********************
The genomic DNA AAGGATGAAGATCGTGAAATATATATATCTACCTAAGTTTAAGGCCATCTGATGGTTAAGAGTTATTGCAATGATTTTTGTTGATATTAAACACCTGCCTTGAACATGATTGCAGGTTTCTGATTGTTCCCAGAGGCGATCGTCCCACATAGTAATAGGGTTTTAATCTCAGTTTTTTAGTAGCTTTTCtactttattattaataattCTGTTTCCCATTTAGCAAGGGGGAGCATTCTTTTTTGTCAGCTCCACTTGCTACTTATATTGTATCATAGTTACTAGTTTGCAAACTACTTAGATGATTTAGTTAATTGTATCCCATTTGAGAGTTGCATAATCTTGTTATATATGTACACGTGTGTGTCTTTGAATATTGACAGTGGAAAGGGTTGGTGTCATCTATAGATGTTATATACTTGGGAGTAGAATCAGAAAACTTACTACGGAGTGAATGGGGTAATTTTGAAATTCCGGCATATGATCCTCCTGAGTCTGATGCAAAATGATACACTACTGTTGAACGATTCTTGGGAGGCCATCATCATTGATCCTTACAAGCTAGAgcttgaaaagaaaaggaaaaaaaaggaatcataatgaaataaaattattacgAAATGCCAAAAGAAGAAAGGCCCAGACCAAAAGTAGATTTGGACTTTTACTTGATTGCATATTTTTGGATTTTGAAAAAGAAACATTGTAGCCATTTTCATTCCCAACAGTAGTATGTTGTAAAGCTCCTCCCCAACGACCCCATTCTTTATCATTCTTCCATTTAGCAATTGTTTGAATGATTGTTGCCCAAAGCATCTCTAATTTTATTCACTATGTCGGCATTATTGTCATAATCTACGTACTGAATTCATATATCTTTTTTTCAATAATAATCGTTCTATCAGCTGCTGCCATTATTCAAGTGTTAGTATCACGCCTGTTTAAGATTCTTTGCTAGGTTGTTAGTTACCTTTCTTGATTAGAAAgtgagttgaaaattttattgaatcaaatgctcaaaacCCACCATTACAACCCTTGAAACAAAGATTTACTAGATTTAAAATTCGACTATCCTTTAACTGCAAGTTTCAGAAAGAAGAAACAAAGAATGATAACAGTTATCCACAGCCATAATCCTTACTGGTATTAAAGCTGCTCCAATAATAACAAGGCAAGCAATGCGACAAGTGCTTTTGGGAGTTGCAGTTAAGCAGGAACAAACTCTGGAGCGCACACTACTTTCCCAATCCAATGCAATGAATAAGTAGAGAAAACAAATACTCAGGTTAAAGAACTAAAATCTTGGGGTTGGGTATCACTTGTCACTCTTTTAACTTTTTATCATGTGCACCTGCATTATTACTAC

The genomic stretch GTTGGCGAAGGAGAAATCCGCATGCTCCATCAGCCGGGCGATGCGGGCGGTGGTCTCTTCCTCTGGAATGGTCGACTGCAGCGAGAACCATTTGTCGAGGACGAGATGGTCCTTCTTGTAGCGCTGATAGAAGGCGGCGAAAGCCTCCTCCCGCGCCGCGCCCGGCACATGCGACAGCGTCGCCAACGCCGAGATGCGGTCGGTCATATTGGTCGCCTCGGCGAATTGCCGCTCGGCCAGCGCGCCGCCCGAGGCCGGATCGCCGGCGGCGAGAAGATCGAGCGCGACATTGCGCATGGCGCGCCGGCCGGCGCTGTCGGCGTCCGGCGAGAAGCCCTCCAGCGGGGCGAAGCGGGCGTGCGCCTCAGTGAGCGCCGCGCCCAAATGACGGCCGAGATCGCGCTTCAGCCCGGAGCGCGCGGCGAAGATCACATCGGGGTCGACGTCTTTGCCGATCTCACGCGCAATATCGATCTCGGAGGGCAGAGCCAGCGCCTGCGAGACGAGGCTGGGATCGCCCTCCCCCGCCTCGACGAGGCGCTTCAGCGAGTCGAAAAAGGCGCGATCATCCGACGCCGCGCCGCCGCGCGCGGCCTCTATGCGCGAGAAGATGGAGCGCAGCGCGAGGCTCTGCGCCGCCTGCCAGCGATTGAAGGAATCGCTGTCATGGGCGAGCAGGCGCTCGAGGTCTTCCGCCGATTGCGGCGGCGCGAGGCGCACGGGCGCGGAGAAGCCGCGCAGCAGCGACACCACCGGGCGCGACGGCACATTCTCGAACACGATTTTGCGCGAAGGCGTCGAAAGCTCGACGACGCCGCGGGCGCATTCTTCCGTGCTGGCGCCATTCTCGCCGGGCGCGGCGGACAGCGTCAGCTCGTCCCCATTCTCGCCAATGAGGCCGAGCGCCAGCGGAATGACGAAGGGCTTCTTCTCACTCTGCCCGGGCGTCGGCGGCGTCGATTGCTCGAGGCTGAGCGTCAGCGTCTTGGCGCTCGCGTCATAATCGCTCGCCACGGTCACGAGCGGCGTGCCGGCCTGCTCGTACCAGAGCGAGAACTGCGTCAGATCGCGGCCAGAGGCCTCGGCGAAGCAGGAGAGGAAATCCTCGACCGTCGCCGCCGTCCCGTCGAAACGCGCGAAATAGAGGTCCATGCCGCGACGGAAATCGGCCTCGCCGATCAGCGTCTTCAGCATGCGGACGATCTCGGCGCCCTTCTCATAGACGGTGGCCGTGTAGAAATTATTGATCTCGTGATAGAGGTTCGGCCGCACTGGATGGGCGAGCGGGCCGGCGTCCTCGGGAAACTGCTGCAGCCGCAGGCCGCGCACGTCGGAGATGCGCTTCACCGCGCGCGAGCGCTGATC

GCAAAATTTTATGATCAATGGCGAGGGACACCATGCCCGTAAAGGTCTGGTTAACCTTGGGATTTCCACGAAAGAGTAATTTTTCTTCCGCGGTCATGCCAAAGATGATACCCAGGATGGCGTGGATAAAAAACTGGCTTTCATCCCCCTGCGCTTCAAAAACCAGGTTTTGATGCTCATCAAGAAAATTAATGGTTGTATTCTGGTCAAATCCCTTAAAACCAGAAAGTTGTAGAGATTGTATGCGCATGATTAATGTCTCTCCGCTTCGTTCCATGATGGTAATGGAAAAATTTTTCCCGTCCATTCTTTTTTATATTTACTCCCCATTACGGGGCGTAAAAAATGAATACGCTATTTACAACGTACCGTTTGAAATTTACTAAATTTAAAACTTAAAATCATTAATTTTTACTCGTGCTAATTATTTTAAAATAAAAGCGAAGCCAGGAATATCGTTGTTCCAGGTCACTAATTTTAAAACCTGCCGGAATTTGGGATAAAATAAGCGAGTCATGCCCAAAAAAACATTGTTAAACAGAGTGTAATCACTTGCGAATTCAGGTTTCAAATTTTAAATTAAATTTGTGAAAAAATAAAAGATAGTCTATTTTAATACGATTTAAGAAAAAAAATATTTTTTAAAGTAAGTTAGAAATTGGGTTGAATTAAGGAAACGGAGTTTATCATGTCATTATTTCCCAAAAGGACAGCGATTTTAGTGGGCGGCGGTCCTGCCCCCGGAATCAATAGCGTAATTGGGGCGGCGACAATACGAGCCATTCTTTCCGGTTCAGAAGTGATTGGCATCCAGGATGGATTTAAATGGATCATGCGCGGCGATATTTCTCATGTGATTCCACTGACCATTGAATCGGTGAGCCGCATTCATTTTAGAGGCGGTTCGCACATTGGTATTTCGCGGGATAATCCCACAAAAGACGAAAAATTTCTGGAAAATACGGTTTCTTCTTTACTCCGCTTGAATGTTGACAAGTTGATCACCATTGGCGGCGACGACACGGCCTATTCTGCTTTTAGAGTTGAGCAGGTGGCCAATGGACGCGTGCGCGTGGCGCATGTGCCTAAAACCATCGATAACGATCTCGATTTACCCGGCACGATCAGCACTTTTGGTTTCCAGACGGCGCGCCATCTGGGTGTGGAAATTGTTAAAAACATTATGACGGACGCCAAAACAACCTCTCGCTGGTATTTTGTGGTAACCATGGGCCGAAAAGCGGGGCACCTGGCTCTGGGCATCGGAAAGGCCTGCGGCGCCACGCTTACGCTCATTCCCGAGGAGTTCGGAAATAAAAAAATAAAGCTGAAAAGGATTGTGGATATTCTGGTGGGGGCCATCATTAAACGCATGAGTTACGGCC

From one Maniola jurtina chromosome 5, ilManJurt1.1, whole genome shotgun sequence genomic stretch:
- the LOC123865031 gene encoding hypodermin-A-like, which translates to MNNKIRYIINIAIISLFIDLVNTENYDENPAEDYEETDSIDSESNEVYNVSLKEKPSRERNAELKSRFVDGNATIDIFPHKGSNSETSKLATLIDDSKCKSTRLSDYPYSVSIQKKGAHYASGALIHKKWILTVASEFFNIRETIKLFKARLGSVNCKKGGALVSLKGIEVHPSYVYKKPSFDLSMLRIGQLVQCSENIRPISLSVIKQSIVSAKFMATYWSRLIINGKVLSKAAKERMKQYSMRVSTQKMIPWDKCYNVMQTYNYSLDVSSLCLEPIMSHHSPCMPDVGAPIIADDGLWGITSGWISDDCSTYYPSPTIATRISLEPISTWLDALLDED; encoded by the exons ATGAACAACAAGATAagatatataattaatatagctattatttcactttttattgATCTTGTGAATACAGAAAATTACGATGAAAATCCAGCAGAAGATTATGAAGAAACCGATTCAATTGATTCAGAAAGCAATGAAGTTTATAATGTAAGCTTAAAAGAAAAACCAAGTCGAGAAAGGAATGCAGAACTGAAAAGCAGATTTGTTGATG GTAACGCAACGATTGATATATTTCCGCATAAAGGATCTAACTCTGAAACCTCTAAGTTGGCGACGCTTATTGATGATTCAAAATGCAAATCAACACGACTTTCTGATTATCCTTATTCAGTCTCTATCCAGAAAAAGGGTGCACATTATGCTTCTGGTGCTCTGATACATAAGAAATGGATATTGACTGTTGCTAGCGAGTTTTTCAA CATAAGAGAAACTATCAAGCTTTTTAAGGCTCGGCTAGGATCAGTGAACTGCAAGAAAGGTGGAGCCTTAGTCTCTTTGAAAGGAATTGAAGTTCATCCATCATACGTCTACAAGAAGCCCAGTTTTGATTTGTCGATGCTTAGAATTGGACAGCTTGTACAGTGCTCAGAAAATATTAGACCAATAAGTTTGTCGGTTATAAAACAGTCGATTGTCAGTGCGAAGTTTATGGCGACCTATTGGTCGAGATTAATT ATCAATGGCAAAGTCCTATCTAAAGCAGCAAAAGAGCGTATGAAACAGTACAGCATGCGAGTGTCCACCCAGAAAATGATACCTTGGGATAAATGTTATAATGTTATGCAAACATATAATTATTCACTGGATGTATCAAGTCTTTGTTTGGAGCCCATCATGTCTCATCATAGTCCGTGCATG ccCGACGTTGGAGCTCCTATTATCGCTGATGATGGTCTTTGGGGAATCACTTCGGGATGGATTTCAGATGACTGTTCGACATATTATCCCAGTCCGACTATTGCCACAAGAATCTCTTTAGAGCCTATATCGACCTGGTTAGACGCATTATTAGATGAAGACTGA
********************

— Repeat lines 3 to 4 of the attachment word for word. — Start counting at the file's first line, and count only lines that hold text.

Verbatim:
GCAAAATTTTATGATCAATGGCGAGGGACACCATGCCCGTAAAGGTCTGGTTAACCTTGGGATTTCCACGAAAGAGTAATTTTTCTTCCGCGGTCATGCCAAAGATGATACCCAGGATGGCGTGGATAAAAAACTGGCTTTCATCCCCCTGCGCTTCAAAAACCAGGTTTTGATGCTCATCAAGAAAATTAATGGTTGTATTCTGGTCAAATCCCTTAAAACCAGAAAGTTGTAGAGATTGTATGCGCATGATTAATGTCTCTCCGCTTCGTTCCATGATGGTAATGGAAAAATTTTTCCCGTCCATTCTTTTTTATATTTACTCCCCATTACGGGGCGTAAAAAATGAATACGCTATTTACAACGTACCGTTTGAAATTTACTAAATTTAAAACTTAAAATCATTAATTTTTACTCGTGCTAATTATTTTAAAATAAAAGCGAAGCCAGGAATATCGTTGTTCCAGGTCACTAATTTTAAAACCTGCCGGAATTTGGGATAAAATAAGCGAGTCATGCCCAAAAAAACATTGTTAAACAGAGTGTAATCACTTGCGAATTCAGGTTTCAAATTTTAAATTAAATTTGTGAAAAAATAAAAGATAGTCTATTTTAATACGATTTAAGAAAAAAAATATTTTTTAAAGTAAGTTAGAAATTGGGTTGAATTAAGGAAACGGAGTTTATCATGTCATTATTTCCCAAAAGGACAGCGATTTTAGTGGGCGGCGGTCCTGCCCCCGGAATCAATAGCGTAATTGGGGCGGCGACAATACGAGCCATTCTTTCCGGTTCAGAAGTGATTGGCATCCAGGATGGATTTAAATGGATCATGCGCGGCGATATTTCTCATGTGATTCCACTGACCATTGAATCGGTGAGCCGCATTCATTTTAGAGGCGGTTCGCACATTGGTATTTCGCGGGATAATCCCACAAAAGACGAAAAATTTCTGGAAAATACGGTTTCTTCTTTACTCCGCTTGAATGTTGACAAGTTGATCACCATTGGCGGCGACGACACGGCCTATTCTGCTTTTAGAGTTGAGCAGGTGGCCAATGGACGCGTGCGCGTGGCGCATGTGCCTAAAACCATCGATAACGATCTCGATTTACCCGGCACGATCAGCACTTTTGGTTTCCAGACGGCGCGCCATCTGGGTGTGGAAATTGTTAAAAACATTATGACGGACGCCAAAACAACCTCTCGCTGGTATTTTGTGGTAACCATGGGCCGAAAAGCGGGGCACCTGGCTCTGGGCATCGGAAAGGCCTGCGGCGCCACGCTTACGCTCATTCCCGAGGAGTTCGGAAATAAAAAAATAAAGCTGAAAAGGATTGTGGATATTCTGGTGGGGGCCATCATTAAACGCATGAGTTACGGCC

From one Maniola jurtina chromosome 5, ilManJurt1.1, whole genome shotgun sequence genomic stretch: